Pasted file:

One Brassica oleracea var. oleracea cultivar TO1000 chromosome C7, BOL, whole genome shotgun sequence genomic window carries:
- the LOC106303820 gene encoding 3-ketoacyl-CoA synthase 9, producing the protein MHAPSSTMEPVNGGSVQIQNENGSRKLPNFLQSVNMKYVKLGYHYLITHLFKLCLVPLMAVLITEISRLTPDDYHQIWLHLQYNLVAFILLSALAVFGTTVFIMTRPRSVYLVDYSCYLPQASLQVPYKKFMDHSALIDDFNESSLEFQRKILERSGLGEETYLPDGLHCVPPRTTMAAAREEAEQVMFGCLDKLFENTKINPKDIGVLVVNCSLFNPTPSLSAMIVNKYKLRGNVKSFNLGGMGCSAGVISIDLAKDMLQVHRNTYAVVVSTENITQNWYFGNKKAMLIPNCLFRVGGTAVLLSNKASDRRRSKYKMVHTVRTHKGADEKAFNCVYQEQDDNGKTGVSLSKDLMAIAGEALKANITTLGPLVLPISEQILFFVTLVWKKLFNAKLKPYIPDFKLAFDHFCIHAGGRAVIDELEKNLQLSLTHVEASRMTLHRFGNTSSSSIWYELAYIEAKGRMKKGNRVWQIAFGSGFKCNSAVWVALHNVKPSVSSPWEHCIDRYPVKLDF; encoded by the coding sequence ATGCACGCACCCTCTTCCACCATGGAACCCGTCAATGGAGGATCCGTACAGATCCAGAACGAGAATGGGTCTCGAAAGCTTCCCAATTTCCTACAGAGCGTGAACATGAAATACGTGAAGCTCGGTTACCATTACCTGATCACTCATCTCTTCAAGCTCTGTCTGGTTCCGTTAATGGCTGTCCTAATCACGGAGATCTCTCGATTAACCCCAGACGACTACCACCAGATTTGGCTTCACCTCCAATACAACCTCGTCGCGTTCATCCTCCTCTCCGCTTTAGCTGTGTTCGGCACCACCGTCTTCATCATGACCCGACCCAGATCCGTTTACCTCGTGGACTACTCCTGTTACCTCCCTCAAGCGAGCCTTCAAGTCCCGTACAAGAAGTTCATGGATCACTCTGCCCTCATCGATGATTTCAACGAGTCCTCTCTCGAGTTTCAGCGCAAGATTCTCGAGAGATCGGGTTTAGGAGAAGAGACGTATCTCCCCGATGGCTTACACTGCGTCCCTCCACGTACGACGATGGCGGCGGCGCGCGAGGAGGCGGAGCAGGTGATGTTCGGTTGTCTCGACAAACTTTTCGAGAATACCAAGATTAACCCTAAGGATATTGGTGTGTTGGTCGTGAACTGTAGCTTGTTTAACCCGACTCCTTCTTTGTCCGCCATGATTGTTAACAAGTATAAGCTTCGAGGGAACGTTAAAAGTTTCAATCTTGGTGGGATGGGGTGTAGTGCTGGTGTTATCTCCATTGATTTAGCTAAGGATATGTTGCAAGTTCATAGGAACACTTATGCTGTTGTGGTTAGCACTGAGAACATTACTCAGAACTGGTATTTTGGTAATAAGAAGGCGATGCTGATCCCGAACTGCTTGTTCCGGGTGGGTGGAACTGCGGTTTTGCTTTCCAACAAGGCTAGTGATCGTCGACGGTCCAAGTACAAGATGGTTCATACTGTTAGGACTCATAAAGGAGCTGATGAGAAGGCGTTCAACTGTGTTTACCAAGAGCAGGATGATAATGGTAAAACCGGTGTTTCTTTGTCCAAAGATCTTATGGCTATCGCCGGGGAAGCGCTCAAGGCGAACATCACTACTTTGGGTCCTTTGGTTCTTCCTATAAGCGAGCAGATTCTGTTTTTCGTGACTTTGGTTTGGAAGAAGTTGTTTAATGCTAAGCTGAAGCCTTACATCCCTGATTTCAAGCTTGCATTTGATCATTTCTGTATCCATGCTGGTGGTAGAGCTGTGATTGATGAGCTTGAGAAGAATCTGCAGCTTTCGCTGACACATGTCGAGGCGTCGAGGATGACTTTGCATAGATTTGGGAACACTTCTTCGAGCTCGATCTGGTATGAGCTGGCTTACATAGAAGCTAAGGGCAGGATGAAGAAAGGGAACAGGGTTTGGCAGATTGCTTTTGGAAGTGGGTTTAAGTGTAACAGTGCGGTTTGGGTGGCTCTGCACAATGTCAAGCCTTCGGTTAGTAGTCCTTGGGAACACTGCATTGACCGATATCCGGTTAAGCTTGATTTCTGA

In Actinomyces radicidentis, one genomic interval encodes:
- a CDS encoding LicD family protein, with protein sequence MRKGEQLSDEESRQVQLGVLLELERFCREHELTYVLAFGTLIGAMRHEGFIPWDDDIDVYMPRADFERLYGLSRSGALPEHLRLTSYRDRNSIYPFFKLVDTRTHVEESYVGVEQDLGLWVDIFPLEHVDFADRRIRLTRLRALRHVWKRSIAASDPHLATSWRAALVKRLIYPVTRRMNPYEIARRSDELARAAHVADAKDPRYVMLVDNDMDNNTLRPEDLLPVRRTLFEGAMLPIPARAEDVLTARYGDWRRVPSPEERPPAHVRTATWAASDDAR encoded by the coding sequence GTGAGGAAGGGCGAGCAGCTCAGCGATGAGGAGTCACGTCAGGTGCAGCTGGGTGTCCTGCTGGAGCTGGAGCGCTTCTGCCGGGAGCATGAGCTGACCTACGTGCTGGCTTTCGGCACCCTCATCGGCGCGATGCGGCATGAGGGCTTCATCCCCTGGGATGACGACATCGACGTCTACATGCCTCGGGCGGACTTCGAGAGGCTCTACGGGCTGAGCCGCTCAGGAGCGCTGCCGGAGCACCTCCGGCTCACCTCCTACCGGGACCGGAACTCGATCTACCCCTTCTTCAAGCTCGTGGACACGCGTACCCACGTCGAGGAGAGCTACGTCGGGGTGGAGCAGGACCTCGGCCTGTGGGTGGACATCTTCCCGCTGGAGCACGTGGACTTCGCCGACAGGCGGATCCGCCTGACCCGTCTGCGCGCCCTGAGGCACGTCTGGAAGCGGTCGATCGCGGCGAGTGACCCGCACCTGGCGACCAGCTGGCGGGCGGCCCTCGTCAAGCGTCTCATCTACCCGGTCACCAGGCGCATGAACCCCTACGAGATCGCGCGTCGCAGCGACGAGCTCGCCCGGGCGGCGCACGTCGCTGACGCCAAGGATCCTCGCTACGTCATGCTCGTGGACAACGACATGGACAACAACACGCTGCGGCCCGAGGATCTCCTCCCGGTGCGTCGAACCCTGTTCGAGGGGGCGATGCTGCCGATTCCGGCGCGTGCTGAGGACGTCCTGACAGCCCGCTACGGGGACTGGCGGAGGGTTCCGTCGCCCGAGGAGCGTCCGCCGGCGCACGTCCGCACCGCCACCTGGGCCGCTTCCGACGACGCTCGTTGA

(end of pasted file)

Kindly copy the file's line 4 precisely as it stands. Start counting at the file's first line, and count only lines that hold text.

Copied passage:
- a CDS encoding LicD family protein, with protein sequence MRKGEQLSDEESRQVQLGVLLELERFCREHELTYVLAFGTLIGAMRHEGFIPWDDDIDVYMPRADFERLYGLSRSGALPEHLRLTSYRDRNSIYPFFKLVDTRTHVEESYVGVEQDLGLWVDIFPLEHVDFADRRIRLTRLRALRHVWKRSIAASDPHLATSWRAALVKRLIYPVTRRMNPYEIARRSDELARAAHVADAKDPRYVMLVDNDMDNNTLRPEDLLPVRRTLFEGAMLPIPARAEDVLTARYGDWRRVPSPEERPPAHVRTATWAASDDAR encoded by the coding sequence GTGAGGAAGGGCGAGCAGCTCAGCGATGAGGAGTCACGTCAGGTGCAGCTGGGTGTCCTGCTGGAGCTGGAGCGCTTCTGCCGGGAGCATGAGCTGACCTACGTGCTGGCTTTCGGCACCCTCATCGGCGCGATGCGGCATGAGGGCTTCATCCCCTGGGATGACGACATCGACGTCTACATGCCTCGGGCGGACTTCGAGAGGCTCTACGGGCTGAGCCGCTCAGGAGCGCTGCCGGAGCACCTCCGGCTCACCTCCTACCGGGACCGGAACTCGATCTACCCCTTCTTCAAGCTCGTGGACACGCGTACCCACGTCGAGGAGAGCTACGTCGGGGTGGAGCAGGACCTCGGCCTGTGGGTGGACATCTTCCCGCTGGAGCACGTGGACTTCGCCGACAGGCGGATCCGCCTGACCCGTCTGCGCGCCCTGAGGCACGTCTGGAAGCGGTCGATCGCGGCGAGTGACCCGCACCTGGCGACCAGCTGGCGGGCGGCCCTCGTCAAGCGTCTCATCTACCCGGTCACCAGGCGCATGAACCCCTACGAGATCGCGCGTCGCAGCGACGAGCTCGCCCGGGCGGCGCACGTCGCTGACGCCAAGGATCCTCGCTACGTCATGCTCGTGGACAACGACATGGACAACAACACGCTGCGGCCCGAGGATCTCCTCCCGGTGCGTCGAACCCTGTTCGAGGGGGCGATGCTGCCGATTCCGGCGCGTGCTGAGGACGTCCTGACAGCCCGCTACGGGGACTGGCGGAGGGTTCCGTCGCCCGAGGAGCGTCCGCCGGCGCACGTCCGCACCGCCACCTGGGCCGCTTCCGACGACGCTCGTTGA